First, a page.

SMU Alumna Speaks at GDC, Challenges Stereotypes in Video Games and Industry

Dallas, Texas– (March 22, 2010)– If you think game developers have cookie cutter backgrounds, you haven’t met Jennifer Canada, a former Rice University opera performance and political science double-major who, for a time, abandoned playing video games all together. Today, The Guildhall at Southern Methodist University alumna is a designer for Insomniac Games.

At this year’s largest game developer conference, GDC 2010, recently held in San Francisco, Canada gave a presentation to developers from around the world entitled“Paint-by-Gender: How to add‘pink’ gameplay to your‘blue’ title (and still keep all the boys happy)” based on her SMU thesis.“The project offers empirical data which suggests that it is possible to incorporate female-friendly elements into games and still appeal to both genders,” said Canada.

In 2005, Canada joined Vicious Cycle Software where she served as level designer and associate game designer and has shipped titles that include: Ben 10: Alien Force, Dead Head Fred, Flushed Away, and Curious George. She joined Insomniac Games in Jan. of 2009 and is working on an unannounced title.

“Before college, I’d given up on video games because I thought they required lightning-quick reflexes,” admitted Canada about her early experiences with Nintendo’s Game Boy, and added,“When I graduated from Rice University, I realized that I no longer wanted to pursue a career in either of my degreed fields of study.” Nonetheless, things soon fell into place.

An introduction to The Sims and later, SMU, changed her career path.“The architectural capabilities and narrative aspects of The Sims opened my eyes. I was addicted to redesigning the environment. When a friend suggested I look into Southern Methodist University, it seemed like a perfect match,” recalls Canada.

“The intensity of those 18 months was so demanding that I could easily keep pace in the real-world environment of video game development,” explained Canada of her experience at Southern Methodist University.“For the first several months at my first job, every skill I needed, I had already practiced during my time at SMU.”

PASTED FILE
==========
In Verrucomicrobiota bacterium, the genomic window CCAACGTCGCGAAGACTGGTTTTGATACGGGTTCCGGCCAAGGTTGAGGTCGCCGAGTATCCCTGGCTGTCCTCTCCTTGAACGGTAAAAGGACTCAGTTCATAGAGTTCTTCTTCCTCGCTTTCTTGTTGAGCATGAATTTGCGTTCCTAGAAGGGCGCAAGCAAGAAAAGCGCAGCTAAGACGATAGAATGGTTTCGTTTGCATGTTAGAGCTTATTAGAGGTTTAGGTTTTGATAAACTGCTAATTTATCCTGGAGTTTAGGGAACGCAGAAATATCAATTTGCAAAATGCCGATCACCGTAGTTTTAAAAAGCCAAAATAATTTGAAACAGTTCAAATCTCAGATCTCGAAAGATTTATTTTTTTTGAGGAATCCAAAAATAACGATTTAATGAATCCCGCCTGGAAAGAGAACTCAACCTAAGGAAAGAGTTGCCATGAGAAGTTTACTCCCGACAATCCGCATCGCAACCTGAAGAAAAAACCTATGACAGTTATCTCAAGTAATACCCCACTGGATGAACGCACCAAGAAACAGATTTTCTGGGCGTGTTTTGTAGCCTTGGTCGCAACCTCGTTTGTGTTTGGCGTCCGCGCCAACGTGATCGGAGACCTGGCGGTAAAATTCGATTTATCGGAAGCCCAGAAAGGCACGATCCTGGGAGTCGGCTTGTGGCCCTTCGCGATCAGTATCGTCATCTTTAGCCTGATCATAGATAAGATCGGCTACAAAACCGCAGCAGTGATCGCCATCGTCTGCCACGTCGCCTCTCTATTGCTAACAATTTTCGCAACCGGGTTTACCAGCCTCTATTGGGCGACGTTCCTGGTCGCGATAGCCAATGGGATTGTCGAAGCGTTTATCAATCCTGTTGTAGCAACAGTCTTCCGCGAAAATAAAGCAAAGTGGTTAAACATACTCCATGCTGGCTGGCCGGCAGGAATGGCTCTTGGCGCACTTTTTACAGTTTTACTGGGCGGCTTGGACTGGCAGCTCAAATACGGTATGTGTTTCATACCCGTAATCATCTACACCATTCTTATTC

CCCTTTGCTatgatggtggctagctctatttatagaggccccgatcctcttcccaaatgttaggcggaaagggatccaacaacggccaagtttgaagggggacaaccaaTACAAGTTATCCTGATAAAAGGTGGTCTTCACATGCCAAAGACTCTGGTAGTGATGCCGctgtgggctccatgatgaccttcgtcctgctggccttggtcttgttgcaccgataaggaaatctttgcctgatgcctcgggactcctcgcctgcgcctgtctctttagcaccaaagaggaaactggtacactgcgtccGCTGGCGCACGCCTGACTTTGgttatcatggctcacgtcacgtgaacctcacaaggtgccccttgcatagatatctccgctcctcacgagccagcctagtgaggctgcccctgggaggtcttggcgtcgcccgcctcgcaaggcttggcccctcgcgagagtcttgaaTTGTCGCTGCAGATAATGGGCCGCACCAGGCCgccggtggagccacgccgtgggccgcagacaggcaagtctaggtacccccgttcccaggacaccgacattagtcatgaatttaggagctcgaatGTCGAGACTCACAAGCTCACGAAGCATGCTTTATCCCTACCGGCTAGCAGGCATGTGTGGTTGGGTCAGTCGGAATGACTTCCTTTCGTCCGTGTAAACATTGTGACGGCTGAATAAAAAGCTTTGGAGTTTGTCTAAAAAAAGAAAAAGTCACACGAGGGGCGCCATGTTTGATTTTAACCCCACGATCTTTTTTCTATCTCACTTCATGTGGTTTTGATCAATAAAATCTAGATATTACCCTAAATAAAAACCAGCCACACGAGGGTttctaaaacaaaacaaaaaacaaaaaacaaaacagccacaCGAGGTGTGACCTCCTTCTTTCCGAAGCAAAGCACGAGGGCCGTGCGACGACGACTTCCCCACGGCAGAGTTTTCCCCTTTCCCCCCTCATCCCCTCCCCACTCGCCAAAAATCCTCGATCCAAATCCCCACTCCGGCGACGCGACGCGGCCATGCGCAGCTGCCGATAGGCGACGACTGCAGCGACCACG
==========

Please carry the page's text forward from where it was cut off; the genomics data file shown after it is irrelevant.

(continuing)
In 2005, Canada received her Professional Certificate in Digital Game Development from Southern Methodist University, which had just recently introduced its graduate degree in video game development. Without skipping a beat, Canada embarked on her career and in 2007, she began her thesis. Two years later, she defended her thesis and is the first certificate graduate to complete the advanced standing Master of Interactive Technology program at SMU.

“Jennifer exemplifies what the video game industry needs and what we try to cultivate at SMU,” said Dr. Peter Raad, founder and executive director of The Guildhall at Southern Methodist University.“Our program uses the most cutting edge technology to hone students’ skills, and does so in an environment that mirrors the intensity of the real world. We believe it is increasingly important to offer students opportunities to explore their creativity and develop an impassioned voice that will lend to next-generation video game development.”

About The Guildhall at SMU

The Guildhall at Southern Methodist University is the premier graduate video game education program in the U.S. Many of the school’s founders are industry icons, and classes are taught by industry veterans. In six years, the program has graduated over 340 students, and alums have worked at more than 90 video game studios around the world, with several graduates now serving in leadership positions. SMU offers both a Master’s degree and a graduate Professional Certificate of Interactive Technology in Digital Game Development, with specializations in art creation, level design, and software development. For more information, please visit www.smu.edu.

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CONTACT

Ron Jenkins

The Guildhall at SMU

972.473.3546

jenkinsr@smu.edu


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